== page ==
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This month we look at some trendy lines with an early ...c5 against the Fianchetto Variation, as well as some ideas in the Mar Del Plata that we do not completely trust...

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Fianchetto Variation - early ...c5 [E60]

1.d4 Nf6 2.c4 g6 3.Nc3 Bg7 4.Nf3 0-0 5.g3 c5 is a hot line for Black, but generally Black is looking to prove equality. there are not many games that Black wins. In Burnett - Howell Black manages to do so. 6.Bg2 cxd4 7.Nxd4 Qc7 8.b3 d5 9.Ndb5 Qa5 10.Bd2 dxc4 11.bxc4 Qd8 12.0-0 a6 13.Na3 and now I think it is becoming clear that the natural 13...Nc6:

is more flexible than 13...Bf5. This seems obvious enough, yet the bishop move was much more common until recently.

Instead, when White delays Nc3 by 1.d4 Nf6 2.c4 g6 3.g3 Bg7 4.Bg2 c5 5.Nf3 the move 5...Qa5+!? may not be Black's "best" but it is a pretty respectable try. I imagine Svidler thought a rapid match would be a good place to wheel it out, as it is a bit tricky. After 6.Nc3 Ne4 7.Qd3 cxd4 8.Nxd4 Nc5 9.Qd1 Nc6 10.e3 Ne6 11.0-0 0-0 12.Nxe6 dxe6 13.Bd2 Black tried 13...Rd8 in Gelfand - Svidler:

I suspect this move should not hold up. Still, it's tricky and Black did manage to win in the end...

Panno 9.e4 b5 10.d5!? [E63]

The unusual 7.Nc3 Rb8 8.h3 a6 9.e4 b5 10.d5!? in the Panno comes up again, and again, Jones passes the test in Matlakov - Jones:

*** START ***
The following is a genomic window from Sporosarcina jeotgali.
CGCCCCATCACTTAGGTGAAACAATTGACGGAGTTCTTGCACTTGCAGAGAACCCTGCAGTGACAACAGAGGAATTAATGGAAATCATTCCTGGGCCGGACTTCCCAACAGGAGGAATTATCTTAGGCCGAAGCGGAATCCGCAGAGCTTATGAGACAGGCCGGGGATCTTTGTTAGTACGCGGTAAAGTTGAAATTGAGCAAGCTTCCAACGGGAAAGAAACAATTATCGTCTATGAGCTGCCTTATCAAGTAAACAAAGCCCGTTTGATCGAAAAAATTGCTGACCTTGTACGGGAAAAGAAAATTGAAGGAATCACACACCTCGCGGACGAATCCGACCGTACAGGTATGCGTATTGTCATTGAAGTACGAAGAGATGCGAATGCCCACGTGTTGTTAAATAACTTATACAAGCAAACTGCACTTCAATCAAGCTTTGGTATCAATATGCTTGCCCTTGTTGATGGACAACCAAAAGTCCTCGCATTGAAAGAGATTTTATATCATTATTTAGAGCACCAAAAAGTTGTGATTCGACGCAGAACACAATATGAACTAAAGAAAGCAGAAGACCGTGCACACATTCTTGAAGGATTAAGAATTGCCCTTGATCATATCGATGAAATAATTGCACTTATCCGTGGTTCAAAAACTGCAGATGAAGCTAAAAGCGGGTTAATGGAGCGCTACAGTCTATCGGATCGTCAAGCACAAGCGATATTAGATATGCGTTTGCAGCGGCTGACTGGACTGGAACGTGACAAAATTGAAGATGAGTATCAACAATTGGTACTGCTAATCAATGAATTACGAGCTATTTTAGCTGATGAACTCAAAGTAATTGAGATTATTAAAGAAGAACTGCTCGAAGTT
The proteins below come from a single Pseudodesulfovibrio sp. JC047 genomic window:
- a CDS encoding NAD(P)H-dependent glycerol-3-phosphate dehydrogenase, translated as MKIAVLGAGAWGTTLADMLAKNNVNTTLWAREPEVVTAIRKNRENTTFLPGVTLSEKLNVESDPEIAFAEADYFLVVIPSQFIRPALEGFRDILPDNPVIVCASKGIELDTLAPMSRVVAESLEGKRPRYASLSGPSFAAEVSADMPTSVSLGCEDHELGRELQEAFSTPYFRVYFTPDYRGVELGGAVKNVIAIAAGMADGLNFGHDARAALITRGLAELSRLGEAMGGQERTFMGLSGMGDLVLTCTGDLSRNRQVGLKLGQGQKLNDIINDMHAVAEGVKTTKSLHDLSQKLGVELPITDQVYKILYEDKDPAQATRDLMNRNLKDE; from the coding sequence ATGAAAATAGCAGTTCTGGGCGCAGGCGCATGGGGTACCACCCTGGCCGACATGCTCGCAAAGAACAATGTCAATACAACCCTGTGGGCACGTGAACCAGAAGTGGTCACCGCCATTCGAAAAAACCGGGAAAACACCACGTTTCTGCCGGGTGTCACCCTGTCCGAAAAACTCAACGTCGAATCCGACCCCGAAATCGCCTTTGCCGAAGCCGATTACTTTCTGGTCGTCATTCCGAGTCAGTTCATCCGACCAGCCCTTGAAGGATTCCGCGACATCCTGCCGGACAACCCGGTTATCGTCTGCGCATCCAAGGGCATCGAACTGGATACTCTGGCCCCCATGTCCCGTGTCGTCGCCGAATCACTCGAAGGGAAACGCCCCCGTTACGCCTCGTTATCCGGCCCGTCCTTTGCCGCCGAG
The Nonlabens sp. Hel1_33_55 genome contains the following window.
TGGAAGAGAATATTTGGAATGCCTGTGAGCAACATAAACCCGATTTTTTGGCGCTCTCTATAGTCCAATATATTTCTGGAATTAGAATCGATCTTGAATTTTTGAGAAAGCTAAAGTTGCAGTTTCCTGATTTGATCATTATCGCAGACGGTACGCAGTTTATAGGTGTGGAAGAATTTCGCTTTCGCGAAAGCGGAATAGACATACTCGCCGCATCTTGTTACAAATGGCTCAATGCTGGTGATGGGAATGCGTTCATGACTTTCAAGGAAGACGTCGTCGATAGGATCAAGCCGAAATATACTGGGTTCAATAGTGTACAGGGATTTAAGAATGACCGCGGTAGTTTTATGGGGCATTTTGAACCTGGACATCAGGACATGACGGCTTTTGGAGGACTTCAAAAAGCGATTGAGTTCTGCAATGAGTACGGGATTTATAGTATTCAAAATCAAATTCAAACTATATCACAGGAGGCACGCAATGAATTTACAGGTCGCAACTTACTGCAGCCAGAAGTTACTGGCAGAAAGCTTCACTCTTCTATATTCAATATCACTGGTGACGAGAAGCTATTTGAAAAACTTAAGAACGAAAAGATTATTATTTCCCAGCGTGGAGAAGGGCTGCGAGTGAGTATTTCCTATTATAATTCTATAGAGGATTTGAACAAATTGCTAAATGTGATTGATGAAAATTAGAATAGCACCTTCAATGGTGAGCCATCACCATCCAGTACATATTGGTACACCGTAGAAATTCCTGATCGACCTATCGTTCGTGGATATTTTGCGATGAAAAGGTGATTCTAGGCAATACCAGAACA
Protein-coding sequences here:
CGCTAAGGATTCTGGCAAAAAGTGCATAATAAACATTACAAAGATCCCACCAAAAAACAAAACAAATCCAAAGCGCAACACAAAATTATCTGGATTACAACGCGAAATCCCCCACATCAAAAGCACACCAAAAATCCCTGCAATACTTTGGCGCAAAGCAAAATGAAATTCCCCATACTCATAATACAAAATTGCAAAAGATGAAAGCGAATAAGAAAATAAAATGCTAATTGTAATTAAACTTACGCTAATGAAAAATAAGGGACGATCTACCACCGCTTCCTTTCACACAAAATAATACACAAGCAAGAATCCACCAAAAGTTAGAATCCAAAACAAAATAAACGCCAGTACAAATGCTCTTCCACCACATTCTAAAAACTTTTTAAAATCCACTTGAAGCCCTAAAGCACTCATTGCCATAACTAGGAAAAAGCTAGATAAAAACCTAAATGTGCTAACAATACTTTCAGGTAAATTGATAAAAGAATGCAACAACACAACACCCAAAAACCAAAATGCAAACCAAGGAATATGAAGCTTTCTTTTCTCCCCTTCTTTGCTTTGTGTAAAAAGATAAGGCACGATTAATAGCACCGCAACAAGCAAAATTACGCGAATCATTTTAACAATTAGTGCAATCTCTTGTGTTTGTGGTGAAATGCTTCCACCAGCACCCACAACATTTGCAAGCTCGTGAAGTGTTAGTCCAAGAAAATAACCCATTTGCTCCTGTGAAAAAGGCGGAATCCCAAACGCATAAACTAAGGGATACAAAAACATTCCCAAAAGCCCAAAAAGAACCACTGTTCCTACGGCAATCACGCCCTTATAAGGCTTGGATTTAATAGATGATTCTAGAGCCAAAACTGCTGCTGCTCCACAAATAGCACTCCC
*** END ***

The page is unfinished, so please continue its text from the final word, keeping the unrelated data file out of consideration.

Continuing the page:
In fact Black was the one playing for something soon after 10...b4 11.Ne2 Na5 12.Qc2 c6 13.Nfd4 c5 14.Nb3 Nd7!?, a good flexible move.

Classical - Makagonov 6.h3 e5 7.d5 Nh5 [E90]

We have seen several games in the Makagonov 6.h3 e5 7.d5 Nh5 with Bulgarian Grandmaster Ivan Cheparinov on the Black side. In this Cheparinov - Vovk he tries the White pieces, also with success. 8.g3 f5 9.exf5 gxf5 10.Nh4!? is a relatively fresh way of playing:

in what is already a modern line.

8.Be3 Ng4 [E97]

I like the game Panelo - Grigoryan because it is a good illustration of the latent power of a "bad bishop". 6.Be2 e5 7.0-0 Nc6 8.Be3 Ng4 9.Bg5 f6 10.Bh4 g5 11.Bg3 Nh6 12.dxe5 dxe5:

Black's g7-bishop looks horrible but it can relocate through f8, while White's "good" bishop on g3 is completely immobilized. This is a typical theme in Gligoric positions.

Mar del Plata - 9.b4 Bayonet 11...Nf4 [E97]

7.0-0 Nc6 8.d5 Ne7 9.b4 Nh5 10.Re1 f5 11.Ng5 Nf4 This is not so popular, but if it works, there is a lot less to know than in the main lines with 11...Nf6 On the other hand, Black has to play rather precisely to draw, and there are very few chances to play for a win with 11...Nf4. See the latest in Moradiabadi - Van Kampen.

9.Ne1 Main line [E99]

The game Meier - Naiditsch is one of the most complicated I have ever looked at on I have always considered 7.0-0 Nc6 8.d5 Ne7 9.Ne1 Nd7 10.Nd3 f5 11.f3 f4 12.Bd2 h5?! to be inaccurate:

Black wants to prevent g2-g4 ideas. I do not trust this scheme as after 12...g5, it is not often that a quick ...h5 will be Black's best. After 13.Rc1 g5 14.c5! White keeps the initiative throughout.

Another idea which I do not trust is 10.f3 f5 11.Be3 f4 12.Bf2 g5 13.Rc1 Rf6 I am not a big fan of the barbaric h-file attack, but I will acknowledge that it has the right to exist. See So - Vocaturo for a nice display of White's possibilities.

Until next month, David

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Don't hesitate to share your thoughts and suggestions with me. Any queries or comments to the KID Forum, or to me directly at (subscribers only) would be most welcome.